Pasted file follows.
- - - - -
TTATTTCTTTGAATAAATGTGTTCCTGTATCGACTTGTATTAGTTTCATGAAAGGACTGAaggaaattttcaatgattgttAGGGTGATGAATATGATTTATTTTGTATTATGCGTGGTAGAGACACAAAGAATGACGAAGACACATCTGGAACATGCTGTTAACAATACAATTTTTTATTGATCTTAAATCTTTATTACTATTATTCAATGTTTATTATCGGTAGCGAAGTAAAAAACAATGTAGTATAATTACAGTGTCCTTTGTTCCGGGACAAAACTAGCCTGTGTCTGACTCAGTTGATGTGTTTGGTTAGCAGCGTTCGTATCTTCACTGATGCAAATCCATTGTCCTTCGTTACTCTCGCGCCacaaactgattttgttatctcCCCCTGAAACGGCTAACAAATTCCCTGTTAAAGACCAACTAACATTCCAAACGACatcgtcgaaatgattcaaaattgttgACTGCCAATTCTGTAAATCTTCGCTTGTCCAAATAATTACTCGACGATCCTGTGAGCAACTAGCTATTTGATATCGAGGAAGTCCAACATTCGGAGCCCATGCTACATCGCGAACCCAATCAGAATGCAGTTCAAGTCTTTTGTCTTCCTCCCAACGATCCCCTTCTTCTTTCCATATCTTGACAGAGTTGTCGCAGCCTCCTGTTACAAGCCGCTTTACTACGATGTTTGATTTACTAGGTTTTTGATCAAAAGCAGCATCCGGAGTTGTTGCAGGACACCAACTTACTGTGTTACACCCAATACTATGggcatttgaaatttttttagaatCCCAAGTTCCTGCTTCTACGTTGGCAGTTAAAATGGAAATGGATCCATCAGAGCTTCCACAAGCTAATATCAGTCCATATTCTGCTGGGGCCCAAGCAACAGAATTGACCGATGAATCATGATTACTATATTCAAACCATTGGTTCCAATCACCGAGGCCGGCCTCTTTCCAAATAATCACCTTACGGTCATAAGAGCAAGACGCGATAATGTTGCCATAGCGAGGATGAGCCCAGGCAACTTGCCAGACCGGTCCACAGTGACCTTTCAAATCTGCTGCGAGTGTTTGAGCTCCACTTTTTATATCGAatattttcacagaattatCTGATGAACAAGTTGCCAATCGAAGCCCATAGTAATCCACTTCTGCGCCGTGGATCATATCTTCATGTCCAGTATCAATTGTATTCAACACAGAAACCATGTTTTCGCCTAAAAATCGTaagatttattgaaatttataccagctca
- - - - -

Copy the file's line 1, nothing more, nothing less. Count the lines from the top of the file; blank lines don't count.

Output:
TTATTTCTTTGAATAAATGTGTTCCTGTATCGACTTGTATTAGTTTCATGAAAGGACTGAaggaaattttcaatgattgttAGGGTGATGAATATGATTTATTTTGTATTATGCGTGGTAGAGACACAAAGAATGACGAAGACACATCTGGAACATGCTGTTAACAATACAATTTTTTATTGATCTTAAATCTTTATTACTATTATTCAATGTTTATTATCGGTAGCGAAGTAAAAAACAATGTAGTATAATTACAGTGTCCTTTGTTCCGGGACAAAACTAGCCTGTGTCTGACTCAGTTGATGTGTTTGGTTAGCAGCGTTCGTATCTTCACTGATGCAAATCCATTGTCCTTCGTTACTCTCGCGCCacaaactgattttgttatctcCCCCTGAAACGGCTAACAAATTCCCTGTTAAAGACCAACTAACATTCCAAACGACatcgtcgaaatgattcaaaattgttgACTGCCAATTCTGTAAATCTTCGCTTGTCCAAATAATTACTCGACGATCCTGTGAGCAACTAGCTATTTGATATCGAGGAAGTCCAACATTCGGAGCCCATGCTACATCGCGAACCCAATCAGAATGCAGTTCAAGTCTTTTGTCTTCCTCCCAACGATCCCCTTCTTCTTTCCATATCTTGACAGAGTTGTCGCAGCCTCCTGTTACAAGCCGCTTTACTACGATGTTTGATTTACTAGGTTTTTGATCAAAAGCAGCATCCGGAGTTGTTGCAGGACACCAACTTACTGTGTTACACCCAATACTATGggcatttgaaatttttttagaatCCCAAGTTCCTGCTTCTACGTTGGCAGTTAAAATGGAAATGGATCCATCAGAGCTTCCACAAGCTAATATCAGTCCATATTCTGCTGGGGCCCAAGCAACAGAATTGACCGATGAATCATGATTACTATATTCAAACCATTGGTTCCAATCACCGAGGCCGGCCTCTTTCCAAATAATCACCTTACGGTCATAAGAGCAAGACGCGATAATGTTGCCATAGCGAGGATGAGCCCAGGCAACTTGCCAGACCGGTCCACAGTGACCTTTCAAATCTGCTGCGAGTGTTTGAGCTCCACTTTTTATATCGAatattttcacagaattatCTGATGAACAAGTTGCCAATCGAAGCCCATAGTAATCCACTTCTGCGCCGTGGATCATATCTTCATGTCCAGTATCAATTGTATTCAACACAGAAACCATGTTTTCGCCTAAAAATCGTaagatttattgaaatttataccagctca